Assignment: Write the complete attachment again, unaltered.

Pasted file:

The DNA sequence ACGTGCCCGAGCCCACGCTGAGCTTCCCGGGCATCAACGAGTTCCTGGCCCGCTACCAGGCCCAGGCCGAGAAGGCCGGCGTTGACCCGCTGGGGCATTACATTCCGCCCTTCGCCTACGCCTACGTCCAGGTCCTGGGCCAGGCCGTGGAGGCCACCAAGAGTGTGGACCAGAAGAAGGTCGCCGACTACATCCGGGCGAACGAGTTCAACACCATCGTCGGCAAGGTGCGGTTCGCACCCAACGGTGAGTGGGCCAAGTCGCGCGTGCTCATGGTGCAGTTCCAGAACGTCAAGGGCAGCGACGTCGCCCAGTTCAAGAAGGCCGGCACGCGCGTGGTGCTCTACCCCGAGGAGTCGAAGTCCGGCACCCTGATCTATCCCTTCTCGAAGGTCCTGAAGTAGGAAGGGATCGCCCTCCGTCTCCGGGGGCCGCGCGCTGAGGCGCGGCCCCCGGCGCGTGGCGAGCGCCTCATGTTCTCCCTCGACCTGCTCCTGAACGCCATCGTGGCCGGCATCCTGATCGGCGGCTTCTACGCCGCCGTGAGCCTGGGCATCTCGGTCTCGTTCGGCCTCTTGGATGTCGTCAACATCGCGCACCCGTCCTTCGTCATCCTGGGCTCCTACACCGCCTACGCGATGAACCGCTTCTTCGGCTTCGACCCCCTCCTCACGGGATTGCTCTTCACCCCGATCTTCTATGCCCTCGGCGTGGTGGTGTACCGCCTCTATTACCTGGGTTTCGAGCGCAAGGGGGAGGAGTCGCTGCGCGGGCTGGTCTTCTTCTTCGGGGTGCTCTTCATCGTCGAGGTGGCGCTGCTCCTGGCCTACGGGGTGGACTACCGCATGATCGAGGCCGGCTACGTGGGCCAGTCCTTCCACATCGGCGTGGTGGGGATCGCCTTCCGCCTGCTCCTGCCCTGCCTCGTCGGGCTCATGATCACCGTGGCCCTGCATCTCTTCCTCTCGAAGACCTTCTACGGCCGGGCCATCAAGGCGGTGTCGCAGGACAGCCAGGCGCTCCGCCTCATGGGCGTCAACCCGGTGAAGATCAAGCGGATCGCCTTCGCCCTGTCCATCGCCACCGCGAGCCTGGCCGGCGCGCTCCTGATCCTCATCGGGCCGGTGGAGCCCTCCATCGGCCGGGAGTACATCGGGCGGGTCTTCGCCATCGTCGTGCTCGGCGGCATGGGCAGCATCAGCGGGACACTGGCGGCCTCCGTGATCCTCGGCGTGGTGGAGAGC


The DNA sequence ACGTGCCCGAGCCCACGCTGAGCTTCCCGGGCATCAACGAGTTCCTGGCCCGCTACCAGGCCCAGGCCGAGAAGGCCGGCGTTGACCCGCTGGGGCATTACATTCCGCCCTTCGCCTACGCCTACGTCCAGGTCCTGGGCCAGGCCGTGGAGGCCACCAAGAGTGTGGACCAGAAGAAGGTCGCCGACTACATCCGGGCGAACGAGTTCAACACCATCGTCGGCAAGGTGCGGTTCGCACCCAACGGTGAGTGGGCCAAGTCGCGCGTGCTCATGGTGCAGTTCCAGAACGTCAAGGGCAGCGACGTCGCCCAGTTCAAGAAGGCCGGCACGCGCGTGGTGCTCTACCCCGAGGAGTCGAAGTCCGGCACCCTGATCTATCCCTTCTCGAAGGTCCTGAAGTAGGAAGGGATCGCCCTCCGTCTCCGGGGGCCGCGCGCTGAGGCGCGGCCCCCGGCGCGTGGCGAGCGCCTCATGTTCTCCCTCGACCTGCTCCTGAACGCCATCGTGGCCGGCATCCTGATCGGCGGCTTCTACGCCGCCGTGAGCCTGGGCATCTCGGTCTCGTTCGGCCTCTTGGATGTCGTCAACATCGCGCACCCGTCCTTCGTCATCCTGGGCTCCTACACCGCCTACGCGATGAACCGCTTCTTCGGCTTCGACCCCCTCCTCACGGGATTGCTCTTCACCCCGATCTTCTATGCCCTCGGCGTGGTGGTGTACCGCCTCTATTACCTGGGTTTCGAGCGCAAGGGGGAGGAGTCGCTGCGCGGGCTGGTCTTCTTCTTCGGGGTGCTCTTCATCGTCGAGGTGGCGCTGCTCCTGGCCTACGGGGTGGACTACCGCATGATCGAGGCCGGCTACGTGGGCCAGTCCTTCCACATCGGCGTGGTGGGGATCGCCTTCCGCCTGCTCCTGCCCTGCCTCGTCGGGCTCATGATCACCGTGGCCCTGCATCTCTTCCTCTCGAAGACCTTCTACGGCCGGGCCATCAAGGCGGTGTCGCAGGACAGCCAGGCGCTCCGCCTCATGGGCGTCAACCCGGTGAAGATCAAGCGGATCGCCTTCGCCCTGTCCATCGCCACCGCGAGCCTGGCCGGCGCGCTCCTGATCCTCATCGGGCCGGTGGAGCCCTCCATCGGCCGGGAGTACATCGGGCGGGTCTTCGCCATCGTCGTGCTCGGCGGCATGGGCAGCATCAGCGGGACACTGGCGGCCTCCGTGATCCTCGGCGTGGTGGAGAGC